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Gentoo Prefix on Mac OS X

Open Source on Mac OS X

There are a few ways how to spice up your Mac with unixish Open Source software: Fink uses the Debian package manager and overall works pretty well, yet it seems as if it has been loosing momentum lately, many package versions date back quite a bit. A reason for this could be MacPorts (formerly know as Darwin Ports) which generally features more up-to-date package versions. Unfortunately, it's package manager falls short in many areas, most notably very poor dependency handling.

Thus I'm rather unhappy with either of them, especially as our servers are running Gentoo Linux and I've soon come to love the power of it's package manager Portage. Why can't there be anything like that on Mac OS X?

Gentoo Prefix

Well, there is! The project is called Gentoo Prefix and aims at bootstrapping Gentoo Linux in any subdirectory you choose. Gentoo is a source distribution which has to be compiled on your Mac, thus the initial installation takes more time than with precompiled distributions. Yet it's painless and you're rewarded with all the power of Gentoo and Portage running right on your Mac OS X Mach kernel.


The installation is possible on all kind of platforms. There is an excellent guide available for Gentoo Prefix on Mac OS X.

Once finished with the guide, it's a good idea to extend both the profiles of Gentoo Prefix and Mac OS X in order to have access to all commands either way. However, Portage must not be used but from within a Gentoo Prefix session.

Add the following to /etc/profile:

export PATH="$PATH:/Gentoo/usr/bin:/Gentoo/bin:/Gentoo/opt/bin:/Gentoo/usr/sbin:/Gentoo/sbin"
export MANPATH="$MANPATH:/Gentoo/usr/share/man"

Then add the following to {PREFIX}/etc/profile:

export PATH="$PATH:/usr/bin:/bin:/usr/sbin:/sbin:/usr/local/bin:/usr/X11/bin"
export MANPATH="$MANPATH:/usr/local/man:/usr/share/man:/usr/local/share/man:/usr/X11/man"

Unfortunately, the above PATHs are not effective for scripts using shebang lines such as #!/bin/bash. To fix this, open a new Gentoo Prefix terminal, dump the PATHs and set them in environment.plist accordingly. When done, you have to logout and re-login in order to bring these changes into effect:

set | grep PATH
open ~/.MacOSX/environment.plist

A few very handy ebuilds are not installed in the bootstrapping, so emerge them now:

emerge --ask gentoolkit joe

And maybe you wish to add a few handy aliases globally to {PREFIX}/etc/bash/bashrc such as:

alias emerge-test='emerge --update --deep --newuse --pretend world'
alias emerge-update='emerge --ask --update --deep --newuse world'
alias less='less -r'
alias more='less -r'
alias diff='diff -urNa'
alias pico='jpico'
alias edit='jpico'
alias exit='clear; exit'

Add the following lines to /Gentoo/etc/make.conf in order to have the warnings occurring during an emerge sent as an email to yourself and saved to the log directory:

PORTAGE_ELOG_CLASSES="warn error log"
PORTAGE_ELOG_SYSTEM="mail:warn,error,log save"
PORTAGE_ELOG_MAILURI="{YOUR_EMAIL} /usr/sbin/sendmail"

Portage Cheat Sheet

Here are the most common Portage bits you're going to need in order to keep your Mac up-to-date:

Command                                    Description
emerge --syncUpdate the local mirror of the portage package repository. Execute this before you use any of the following commands.
emerge --search {KEYWORD}Search for software. Or use the more concise online package search.
emerge --ask -v {PACKAGE}Install a software package. Dependencies are treated. The -v increases the verbosity to include USE flags.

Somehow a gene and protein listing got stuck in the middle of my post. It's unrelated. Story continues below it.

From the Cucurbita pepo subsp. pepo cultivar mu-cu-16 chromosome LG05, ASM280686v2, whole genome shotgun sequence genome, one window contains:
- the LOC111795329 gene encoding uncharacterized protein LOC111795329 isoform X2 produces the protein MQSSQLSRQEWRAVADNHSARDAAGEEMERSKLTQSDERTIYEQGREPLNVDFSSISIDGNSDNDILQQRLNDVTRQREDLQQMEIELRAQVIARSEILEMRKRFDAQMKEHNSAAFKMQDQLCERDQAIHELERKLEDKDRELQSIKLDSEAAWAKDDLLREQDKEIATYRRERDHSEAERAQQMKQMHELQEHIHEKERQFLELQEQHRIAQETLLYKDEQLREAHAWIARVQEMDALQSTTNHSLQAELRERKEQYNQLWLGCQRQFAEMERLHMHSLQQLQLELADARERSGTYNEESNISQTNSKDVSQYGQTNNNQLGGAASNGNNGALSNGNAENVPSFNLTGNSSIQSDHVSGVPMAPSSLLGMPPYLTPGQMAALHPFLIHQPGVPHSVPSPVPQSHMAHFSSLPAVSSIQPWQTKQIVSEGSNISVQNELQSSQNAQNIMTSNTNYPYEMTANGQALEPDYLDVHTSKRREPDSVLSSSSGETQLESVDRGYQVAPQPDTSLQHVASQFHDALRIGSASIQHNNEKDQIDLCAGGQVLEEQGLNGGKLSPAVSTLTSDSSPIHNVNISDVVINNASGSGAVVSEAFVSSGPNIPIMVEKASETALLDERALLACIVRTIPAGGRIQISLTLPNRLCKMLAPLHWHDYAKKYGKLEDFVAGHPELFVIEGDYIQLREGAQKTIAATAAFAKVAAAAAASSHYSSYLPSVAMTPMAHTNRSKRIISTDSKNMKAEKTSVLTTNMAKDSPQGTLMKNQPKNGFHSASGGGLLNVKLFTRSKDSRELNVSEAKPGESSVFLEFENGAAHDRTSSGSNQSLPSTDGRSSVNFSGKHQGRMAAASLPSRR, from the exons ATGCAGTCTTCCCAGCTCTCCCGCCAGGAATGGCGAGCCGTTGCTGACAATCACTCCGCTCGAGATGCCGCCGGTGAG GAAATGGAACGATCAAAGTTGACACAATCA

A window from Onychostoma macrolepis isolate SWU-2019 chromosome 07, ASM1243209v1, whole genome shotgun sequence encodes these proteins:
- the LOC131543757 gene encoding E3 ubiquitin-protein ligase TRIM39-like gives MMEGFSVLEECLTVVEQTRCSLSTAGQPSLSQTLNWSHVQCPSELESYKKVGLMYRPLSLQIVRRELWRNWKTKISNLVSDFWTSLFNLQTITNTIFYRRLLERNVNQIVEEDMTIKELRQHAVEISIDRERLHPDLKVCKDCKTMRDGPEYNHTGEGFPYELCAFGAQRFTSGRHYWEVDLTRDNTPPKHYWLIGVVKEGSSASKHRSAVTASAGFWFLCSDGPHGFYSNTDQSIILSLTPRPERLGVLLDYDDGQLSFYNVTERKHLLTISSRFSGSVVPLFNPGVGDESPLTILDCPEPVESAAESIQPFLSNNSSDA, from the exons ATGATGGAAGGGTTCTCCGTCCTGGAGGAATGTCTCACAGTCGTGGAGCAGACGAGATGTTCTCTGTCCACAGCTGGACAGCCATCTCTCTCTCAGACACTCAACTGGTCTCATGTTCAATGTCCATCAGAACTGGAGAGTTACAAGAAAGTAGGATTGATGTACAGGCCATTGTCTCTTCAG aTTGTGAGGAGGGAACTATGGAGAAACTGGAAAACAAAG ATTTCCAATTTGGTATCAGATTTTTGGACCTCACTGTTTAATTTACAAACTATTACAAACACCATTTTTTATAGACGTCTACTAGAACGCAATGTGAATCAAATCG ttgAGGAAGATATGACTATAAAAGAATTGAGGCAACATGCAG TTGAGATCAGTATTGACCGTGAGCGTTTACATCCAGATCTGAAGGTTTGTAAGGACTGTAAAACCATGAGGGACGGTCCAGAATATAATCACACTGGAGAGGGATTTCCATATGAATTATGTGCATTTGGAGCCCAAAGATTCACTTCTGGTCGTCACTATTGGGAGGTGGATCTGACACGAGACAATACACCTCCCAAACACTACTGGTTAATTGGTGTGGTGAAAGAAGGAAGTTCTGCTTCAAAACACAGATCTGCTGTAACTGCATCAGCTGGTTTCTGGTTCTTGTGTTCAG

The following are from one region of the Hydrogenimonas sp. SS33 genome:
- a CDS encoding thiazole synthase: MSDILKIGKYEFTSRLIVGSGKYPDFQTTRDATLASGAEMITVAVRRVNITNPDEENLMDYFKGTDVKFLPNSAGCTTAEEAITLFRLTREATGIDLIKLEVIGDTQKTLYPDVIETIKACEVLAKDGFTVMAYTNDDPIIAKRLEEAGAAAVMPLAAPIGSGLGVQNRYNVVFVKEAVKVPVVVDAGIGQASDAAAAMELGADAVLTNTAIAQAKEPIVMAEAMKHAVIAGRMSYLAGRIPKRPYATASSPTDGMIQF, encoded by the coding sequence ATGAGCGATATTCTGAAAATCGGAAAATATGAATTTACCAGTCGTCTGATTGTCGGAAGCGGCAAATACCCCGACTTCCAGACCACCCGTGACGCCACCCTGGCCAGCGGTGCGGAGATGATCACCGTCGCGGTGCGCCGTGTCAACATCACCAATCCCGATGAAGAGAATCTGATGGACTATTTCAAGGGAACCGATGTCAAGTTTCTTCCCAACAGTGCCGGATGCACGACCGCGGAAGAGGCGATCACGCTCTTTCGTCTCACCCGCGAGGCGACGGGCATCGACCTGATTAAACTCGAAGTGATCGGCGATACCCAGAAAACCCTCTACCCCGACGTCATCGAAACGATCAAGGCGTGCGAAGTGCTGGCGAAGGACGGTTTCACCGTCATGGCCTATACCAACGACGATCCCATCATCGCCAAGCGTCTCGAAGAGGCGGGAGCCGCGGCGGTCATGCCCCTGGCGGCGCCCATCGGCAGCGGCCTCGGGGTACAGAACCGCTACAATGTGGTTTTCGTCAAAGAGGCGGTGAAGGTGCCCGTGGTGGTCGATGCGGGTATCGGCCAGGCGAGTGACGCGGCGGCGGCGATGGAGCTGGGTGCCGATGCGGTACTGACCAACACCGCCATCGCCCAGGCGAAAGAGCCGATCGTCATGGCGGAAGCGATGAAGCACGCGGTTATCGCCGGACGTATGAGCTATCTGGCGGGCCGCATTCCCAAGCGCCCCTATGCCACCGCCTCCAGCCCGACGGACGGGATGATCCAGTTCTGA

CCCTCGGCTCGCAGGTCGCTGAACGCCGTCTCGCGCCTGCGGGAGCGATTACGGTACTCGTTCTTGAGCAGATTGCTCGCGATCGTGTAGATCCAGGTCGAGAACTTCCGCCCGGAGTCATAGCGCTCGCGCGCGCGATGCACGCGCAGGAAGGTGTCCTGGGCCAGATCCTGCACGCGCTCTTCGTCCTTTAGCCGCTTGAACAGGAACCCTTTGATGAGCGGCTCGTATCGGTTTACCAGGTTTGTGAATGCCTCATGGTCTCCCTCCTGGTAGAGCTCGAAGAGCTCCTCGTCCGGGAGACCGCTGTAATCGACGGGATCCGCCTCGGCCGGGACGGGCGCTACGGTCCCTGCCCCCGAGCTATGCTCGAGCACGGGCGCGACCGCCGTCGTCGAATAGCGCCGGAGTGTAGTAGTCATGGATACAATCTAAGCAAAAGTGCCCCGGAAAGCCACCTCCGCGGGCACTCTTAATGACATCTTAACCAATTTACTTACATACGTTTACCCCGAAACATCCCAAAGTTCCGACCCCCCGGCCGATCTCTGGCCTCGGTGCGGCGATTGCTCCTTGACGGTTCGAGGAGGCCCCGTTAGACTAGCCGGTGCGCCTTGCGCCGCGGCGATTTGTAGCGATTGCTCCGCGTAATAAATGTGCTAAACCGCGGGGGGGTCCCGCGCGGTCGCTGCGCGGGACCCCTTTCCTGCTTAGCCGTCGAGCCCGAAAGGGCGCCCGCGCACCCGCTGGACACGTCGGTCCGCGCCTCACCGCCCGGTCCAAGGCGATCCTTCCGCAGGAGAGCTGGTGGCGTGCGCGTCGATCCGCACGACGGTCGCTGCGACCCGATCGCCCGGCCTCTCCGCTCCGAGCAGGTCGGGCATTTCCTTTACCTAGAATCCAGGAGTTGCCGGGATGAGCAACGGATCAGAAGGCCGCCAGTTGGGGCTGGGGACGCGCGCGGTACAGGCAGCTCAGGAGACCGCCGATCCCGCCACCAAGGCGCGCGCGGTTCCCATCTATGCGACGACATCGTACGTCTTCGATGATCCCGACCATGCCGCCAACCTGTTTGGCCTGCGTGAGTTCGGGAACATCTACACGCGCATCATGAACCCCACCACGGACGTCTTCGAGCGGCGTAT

emerge --buildpkgonly {PACKAGE}
emerge --usepkgonly {PACKAGE}
Same as the above in two steps: The first steps compiles the package (all dependencies must be installed already) and the second one installs the files. This procedure is suitable if short service downtime is important.
emerge --ask ={PACKAGE}-{VERSION}Install a specific version of a software package, great for downgrading. Dependencies are treated.
emerge --ask --update --deep --newuse worldUpdate all installed software.
emerge @preserved-rebuildIf an emerge fails, the reason is often a broken dependency. This first command shows a list of packages which appear to be broken and should be rebuilt with the second command.
emerge --ask --resumeResume the last install where it unexpectedly terminated, for instance due to a network outage between the server and the terminal.
emerge --ask --resume --skipfirstSame as above, but skip the first pending package. This comes in handy if a package in the update list is failing to compile as this command skips it and continues with the subsequent packages.
emerge --unmerge {PACKAGE}Uninstall a software package. Dependencies are NOT treated.
equery belongs {FILE}Find out to what software package a particular file belongs to.
equery listList all installed packages.
/Gentoo/sbin/ --updateFixes error "Re-caching dependency info (mtimes differ)" which sometimes occurs after installing ebuilds.
emerge --digest {PACKAGE}Fixes error "Digest verification Failed: - /usr/portage/distfiles/distributionfile.tgz - Reason: Filesize does not match recorded size". Use it only if you are sure that the local package has not been altered by evildoers.
eclean distfilesRemove outdated distribution files that are no longer needed.

(Sven Schwyn)


goockoupt said on Friday, April 10, 2009:

hm.. cognitively.

shossetep said on Thursday, April 16, 2009:

hmm… thank you

kdb424 said on Wednesday, September 08, 2010:

As a Gentoo user, this was a really helpful guide to get more of portage working in my mac environment. Thanks you very much for the amazing guide.

jasonb said on Saturday, January 05, 2013:

The link to the page showing how to install the Gentoo Prefix for Mac OS X is now dead. The replacement link appears to be:


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